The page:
wall niches


does anyone have any ideas on how to build or ideas for recessed wall niches or curved tops for recessed shelves,wood, not plastic(they cost a fortune for what you get)nor drywall or plaster,,I am in a very limited resale market and freight is outrageous to get anything shipped here,thanks
Add pictures here
<% if( /^image/.test(type) ){ %>
<% } %>
<%-name%>
Add image file
Upload
andy wrote:

You'll have to segment the wood or steam bend it to get that tight curve. I've been playing with curved architecture for a while now. I've cut kerfs in the back of plywood to get it to bend, but it's still not going to bend very tightly. I laminated the plywood and it looks really good over the bar in my house. I cut the wall out and put an arch over it. I'll post picture of it some time when I can see it, maybe after I get my taxes done this year. You can't see the bar for all of the paper on it now.
Another idea, I saw Norm building a chest a while back. He curved the top by putting it together in strips and planing it and sanding until he got the curve he wanted.
Tom in KY
Add pictures here
<% if( /^image/.test(type) ){ %>
<% } %>
<%-name%>
Add image file
Upload
andy wrote:

By "curved top" do you mean curved moldings?
If so:
One way is to cut the curve from plywood or mdf faced with the correct wood (say, cherry plywood) for your project, then laminating a thin, bendable edge to each side. The edge has been previously edge shaped with a router or shaper.
Another way is to build the sides from straight stock and cut the curve. Fluting and edge treatments can then be routed. Edges are easy, a bearing-guided bit will easily follow the edge. For internal fluting, you could make a jig (sled) that holds the router in position while it rides the inside or outside curve, or jig a router table to dow it face down.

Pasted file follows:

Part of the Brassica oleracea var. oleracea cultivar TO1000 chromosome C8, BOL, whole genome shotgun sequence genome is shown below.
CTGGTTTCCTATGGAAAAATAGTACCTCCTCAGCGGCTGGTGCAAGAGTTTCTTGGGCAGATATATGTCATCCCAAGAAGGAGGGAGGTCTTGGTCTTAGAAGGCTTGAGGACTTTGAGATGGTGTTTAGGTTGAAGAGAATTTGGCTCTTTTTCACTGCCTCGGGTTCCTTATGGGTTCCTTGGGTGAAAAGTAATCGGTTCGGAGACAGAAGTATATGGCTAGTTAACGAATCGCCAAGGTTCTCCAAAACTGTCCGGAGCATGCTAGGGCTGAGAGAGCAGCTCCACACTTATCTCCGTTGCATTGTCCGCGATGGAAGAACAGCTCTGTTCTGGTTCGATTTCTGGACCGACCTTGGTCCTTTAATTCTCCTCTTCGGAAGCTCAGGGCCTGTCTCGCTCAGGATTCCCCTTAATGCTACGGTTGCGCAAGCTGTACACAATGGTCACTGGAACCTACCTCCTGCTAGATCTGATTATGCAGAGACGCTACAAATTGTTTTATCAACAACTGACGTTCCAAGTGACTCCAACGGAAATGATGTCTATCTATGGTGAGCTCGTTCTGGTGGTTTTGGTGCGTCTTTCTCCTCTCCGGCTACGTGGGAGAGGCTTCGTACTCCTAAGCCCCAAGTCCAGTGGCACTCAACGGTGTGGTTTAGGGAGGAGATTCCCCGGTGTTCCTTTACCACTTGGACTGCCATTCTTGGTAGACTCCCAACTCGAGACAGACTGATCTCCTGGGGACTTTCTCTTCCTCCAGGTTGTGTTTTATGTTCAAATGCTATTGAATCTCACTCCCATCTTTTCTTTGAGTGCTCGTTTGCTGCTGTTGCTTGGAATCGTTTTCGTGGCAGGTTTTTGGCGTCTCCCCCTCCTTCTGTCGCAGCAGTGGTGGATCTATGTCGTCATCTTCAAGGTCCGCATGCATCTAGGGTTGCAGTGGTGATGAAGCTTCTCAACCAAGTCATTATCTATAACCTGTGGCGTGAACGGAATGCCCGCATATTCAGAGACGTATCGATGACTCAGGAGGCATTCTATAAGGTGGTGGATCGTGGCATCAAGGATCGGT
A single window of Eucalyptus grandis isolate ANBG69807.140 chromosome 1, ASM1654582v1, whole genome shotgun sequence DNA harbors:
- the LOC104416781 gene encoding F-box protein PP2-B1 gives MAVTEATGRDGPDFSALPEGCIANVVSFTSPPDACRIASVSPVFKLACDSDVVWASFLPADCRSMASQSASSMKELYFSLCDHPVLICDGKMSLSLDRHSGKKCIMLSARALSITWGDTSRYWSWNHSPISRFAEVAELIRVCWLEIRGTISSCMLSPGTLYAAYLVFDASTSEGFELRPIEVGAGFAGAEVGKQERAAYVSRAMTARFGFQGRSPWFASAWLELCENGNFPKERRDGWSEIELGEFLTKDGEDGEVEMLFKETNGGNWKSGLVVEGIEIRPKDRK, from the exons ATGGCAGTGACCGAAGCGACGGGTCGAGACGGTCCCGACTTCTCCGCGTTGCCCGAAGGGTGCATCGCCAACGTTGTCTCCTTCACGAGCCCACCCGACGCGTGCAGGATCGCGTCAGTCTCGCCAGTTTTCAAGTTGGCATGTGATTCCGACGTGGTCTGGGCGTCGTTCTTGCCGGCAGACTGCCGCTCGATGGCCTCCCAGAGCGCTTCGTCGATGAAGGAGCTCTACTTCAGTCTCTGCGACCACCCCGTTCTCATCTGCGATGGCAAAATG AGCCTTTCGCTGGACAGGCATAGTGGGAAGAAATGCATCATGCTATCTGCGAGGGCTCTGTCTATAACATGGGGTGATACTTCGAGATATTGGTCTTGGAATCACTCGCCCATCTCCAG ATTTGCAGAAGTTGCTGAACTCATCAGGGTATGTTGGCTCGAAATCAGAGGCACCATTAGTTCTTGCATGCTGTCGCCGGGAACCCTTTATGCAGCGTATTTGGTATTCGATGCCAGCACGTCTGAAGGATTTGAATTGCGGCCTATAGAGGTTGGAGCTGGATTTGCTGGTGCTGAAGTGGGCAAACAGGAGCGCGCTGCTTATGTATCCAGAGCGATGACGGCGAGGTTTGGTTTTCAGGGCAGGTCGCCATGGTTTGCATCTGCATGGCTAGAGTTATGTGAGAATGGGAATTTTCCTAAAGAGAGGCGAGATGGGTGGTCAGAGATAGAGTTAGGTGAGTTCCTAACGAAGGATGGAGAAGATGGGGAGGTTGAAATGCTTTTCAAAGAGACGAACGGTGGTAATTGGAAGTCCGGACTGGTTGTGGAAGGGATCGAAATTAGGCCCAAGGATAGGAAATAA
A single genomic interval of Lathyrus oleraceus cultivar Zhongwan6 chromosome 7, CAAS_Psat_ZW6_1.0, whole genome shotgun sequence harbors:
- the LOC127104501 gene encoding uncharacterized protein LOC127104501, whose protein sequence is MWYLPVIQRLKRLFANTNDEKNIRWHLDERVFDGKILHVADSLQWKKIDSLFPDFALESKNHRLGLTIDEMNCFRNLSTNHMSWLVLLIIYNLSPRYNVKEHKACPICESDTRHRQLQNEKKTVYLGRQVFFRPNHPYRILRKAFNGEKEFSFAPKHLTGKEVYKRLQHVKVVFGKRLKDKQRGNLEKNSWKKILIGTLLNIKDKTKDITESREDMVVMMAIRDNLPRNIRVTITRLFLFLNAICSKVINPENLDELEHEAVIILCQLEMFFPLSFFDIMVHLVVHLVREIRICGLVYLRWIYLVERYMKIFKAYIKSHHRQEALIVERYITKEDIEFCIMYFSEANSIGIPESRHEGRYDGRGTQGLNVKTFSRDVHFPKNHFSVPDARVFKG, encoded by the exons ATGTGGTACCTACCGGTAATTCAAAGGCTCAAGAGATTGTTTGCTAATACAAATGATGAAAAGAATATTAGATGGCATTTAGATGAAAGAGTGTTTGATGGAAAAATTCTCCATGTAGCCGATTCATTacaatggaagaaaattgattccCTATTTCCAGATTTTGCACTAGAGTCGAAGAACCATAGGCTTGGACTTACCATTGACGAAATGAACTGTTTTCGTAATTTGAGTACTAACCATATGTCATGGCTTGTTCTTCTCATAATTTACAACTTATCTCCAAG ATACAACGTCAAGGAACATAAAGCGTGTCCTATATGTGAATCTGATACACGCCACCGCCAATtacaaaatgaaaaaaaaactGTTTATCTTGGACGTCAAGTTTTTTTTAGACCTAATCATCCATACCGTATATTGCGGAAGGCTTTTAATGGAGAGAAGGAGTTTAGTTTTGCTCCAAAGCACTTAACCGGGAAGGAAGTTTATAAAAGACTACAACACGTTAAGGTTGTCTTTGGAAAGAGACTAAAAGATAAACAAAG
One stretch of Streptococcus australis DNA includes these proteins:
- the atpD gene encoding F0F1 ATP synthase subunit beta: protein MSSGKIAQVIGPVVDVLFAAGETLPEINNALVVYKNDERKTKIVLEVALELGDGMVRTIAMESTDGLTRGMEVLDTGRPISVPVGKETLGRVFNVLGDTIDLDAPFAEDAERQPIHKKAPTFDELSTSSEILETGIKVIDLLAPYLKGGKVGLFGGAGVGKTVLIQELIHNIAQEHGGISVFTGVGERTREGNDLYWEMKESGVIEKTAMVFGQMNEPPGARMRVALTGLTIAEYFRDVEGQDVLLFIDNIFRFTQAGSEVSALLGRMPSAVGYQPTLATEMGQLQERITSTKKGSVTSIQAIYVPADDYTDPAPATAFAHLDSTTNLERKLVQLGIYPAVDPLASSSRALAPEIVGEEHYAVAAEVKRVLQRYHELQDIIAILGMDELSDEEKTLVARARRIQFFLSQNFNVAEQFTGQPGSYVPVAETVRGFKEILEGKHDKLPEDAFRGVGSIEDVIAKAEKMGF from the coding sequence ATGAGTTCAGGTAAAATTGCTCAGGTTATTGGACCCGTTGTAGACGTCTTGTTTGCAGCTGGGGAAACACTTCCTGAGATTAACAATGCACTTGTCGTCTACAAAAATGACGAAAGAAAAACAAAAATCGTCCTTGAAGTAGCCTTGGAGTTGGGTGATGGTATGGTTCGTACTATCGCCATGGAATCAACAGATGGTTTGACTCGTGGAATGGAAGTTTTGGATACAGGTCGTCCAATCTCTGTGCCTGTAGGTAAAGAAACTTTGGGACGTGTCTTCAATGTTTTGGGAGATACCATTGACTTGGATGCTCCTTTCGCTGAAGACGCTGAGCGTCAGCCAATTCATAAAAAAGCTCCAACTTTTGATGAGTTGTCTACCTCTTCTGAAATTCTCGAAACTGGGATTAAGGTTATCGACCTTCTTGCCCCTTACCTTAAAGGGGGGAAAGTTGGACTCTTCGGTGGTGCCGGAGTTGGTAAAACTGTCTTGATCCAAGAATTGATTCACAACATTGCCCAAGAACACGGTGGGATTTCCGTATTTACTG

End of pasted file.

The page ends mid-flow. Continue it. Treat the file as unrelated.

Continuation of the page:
You could also check locally for a cabinet shop that owns a Williams & Hussey or similar molding machine and pay them to cut it to your specs. By using a cutter profile the shop has in stock, you'll save money.
Curve layout is easily done with a large trammel (a stick with holes spaced appropriately apart, one for an anchor, the other for a pencil) for constant radius curves, or a thin strip of wood held into a bow shape with a clamp, for fair curves.
Another options include a raised or flat panel with a straight bottom and arched top, skipping the curve altogether, or changing it to some sort of angled design.
Have fun, Barry
Add pictures here
<% if( /^image/.test(type) ){ %>
<% } %>
<%-name%>
Add image file
Upload

HomeOwnersHub.com is a website for homeowners and building and maintenance pros. It is not affiliated with any of the manufacturers or service providers discussed here. All logos and trade names are the property of their respective owners.